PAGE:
REVIEW BY: Duke Egbert
ORIGINALLY PUBLISHED: 08/02/1999
For all that the Police were in many ways one of the quintessential bands of the early '80s (and for all of the reputation afterwards for its members), their recording career was brief as such things go. Only five years seperated the quasi-punk sound of Outlandos d'Amour and 1983's Synchronicity; soon after, the band split, each member moving to their own solo careers. Yet even 16 years later, Synchronicity is a powerful but flawed statement of the talents of Sting, Andy Summers, and Stuart Copeland.
Synchronicity isn't perfect. You can only hold three disparate talents together for so long, and the widely varying directions the three members have gone since the band's breakup only show that there must have been friction with a deep, underlying stylistic element. When Synchronicity doesn't work, it limps. When it does, it's a sharpened sonic scalpel, keen and dynamic.
Everyone who was listening to Top 40 radio in 1983 and 1984 remembers the singles. "Every Breath You Take" with its sinuous bass line, "Wrapped Around Your Finger"'s eerie keyboards and mystic themes, "King Of Pain" and Sting's hollow, Delphic vocals. Those were pretty good songs. Astonishingly enough, they still are; each one is as fresh as the first time I heard it on a static-filled FM radio in rural Illinois. Rolling Stone called this one of the best albums of the Eighties, and as much as I like to belittle that pompous publication, these singles were part of the reason.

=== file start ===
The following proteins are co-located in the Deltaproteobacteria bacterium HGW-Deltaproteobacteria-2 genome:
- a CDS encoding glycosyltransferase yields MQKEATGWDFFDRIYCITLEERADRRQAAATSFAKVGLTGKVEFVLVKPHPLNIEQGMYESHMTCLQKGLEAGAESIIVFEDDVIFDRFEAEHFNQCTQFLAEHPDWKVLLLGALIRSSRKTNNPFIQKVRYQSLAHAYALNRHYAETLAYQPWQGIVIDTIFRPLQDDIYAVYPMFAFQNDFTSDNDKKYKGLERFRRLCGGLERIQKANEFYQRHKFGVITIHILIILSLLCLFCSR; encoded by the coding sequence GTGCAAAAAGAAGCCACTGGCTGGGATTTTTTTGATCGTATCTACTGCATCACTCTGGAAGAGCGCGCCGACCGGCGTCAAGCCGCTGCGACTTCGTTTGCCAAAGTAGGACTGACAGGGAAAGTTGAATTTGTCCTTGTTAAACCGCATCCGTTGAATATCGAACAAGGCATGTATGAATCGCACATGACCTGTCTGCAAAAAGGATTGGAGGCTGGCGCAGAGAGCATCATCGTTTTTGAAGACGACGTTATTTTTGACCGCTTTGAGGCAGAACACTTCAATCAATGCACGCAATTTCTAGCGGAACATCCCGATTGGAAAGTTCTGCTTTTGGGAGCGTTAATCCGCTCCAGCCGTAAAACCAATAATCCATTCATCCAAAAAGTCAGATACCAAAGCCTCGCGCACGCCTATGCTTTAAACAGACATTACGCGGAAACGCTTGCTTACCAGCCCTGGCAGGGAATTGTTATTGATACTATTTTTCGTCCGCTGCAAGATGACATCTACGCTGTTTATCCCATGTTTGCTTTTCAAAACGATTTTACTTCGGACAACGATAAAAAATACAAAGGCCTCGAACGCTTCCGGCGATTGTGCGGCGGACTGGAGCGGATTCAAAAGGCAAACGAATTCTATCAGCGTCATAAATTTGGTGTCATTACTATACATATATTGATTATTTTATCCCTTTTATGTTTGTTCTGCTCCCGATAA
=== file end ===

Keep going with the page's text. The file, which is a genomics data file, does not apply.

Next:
But the real meat of the matter belongs to some songs that aren't as well known. "Synchronicity I" grabs you immediately, the siren-wailing of the intro sliding straight into an insistent melody that will not stop driving its way into your mind. "Oh My God" is one of the best pop songs the Police ever put together. "Murder By Numbers" is an astonishingly funny and astonishingly morbid blues-rock tune that's sadly underappreciated, in many ways a precursor to the excellent "Moon Over Bourbon Street" from Sting's first solo CD, The Dream Of The Blue Turtles.
My favorite, however, has to be "Synchronicity II", a dark, vicious, musically complex story of two seperate things coming together, two sundered events hurtling headlong towards a single dark point, the drums and guitars perfect. This is the scalpel's edge.
Then, of course, the blade breaks. "Mother" and "Miss Gradenko" merely serve to prove that Andy Summers and Stuart Copeland shouldn't have been allowed to write songs by themselves; the first is irritating and atonal, the second meandering and vague. "Tea In The Sahara" only serves to prove that Sting can pronounce the word 'Sahara', and I'm sure we were all worried about that.
Because these tracks are scattered through the CD, it means the album as a whole never manages to gain cohesion or momentum. As it is, Synchronicity is seven singles in search of an album; certainly points can be given for effort, and certainly it was good. It could have been better.
Synchronicity is a must for Police fans, '80s music completists, and people willing to overlook a few flaws. But I can't help wondering what it would have been like without them.
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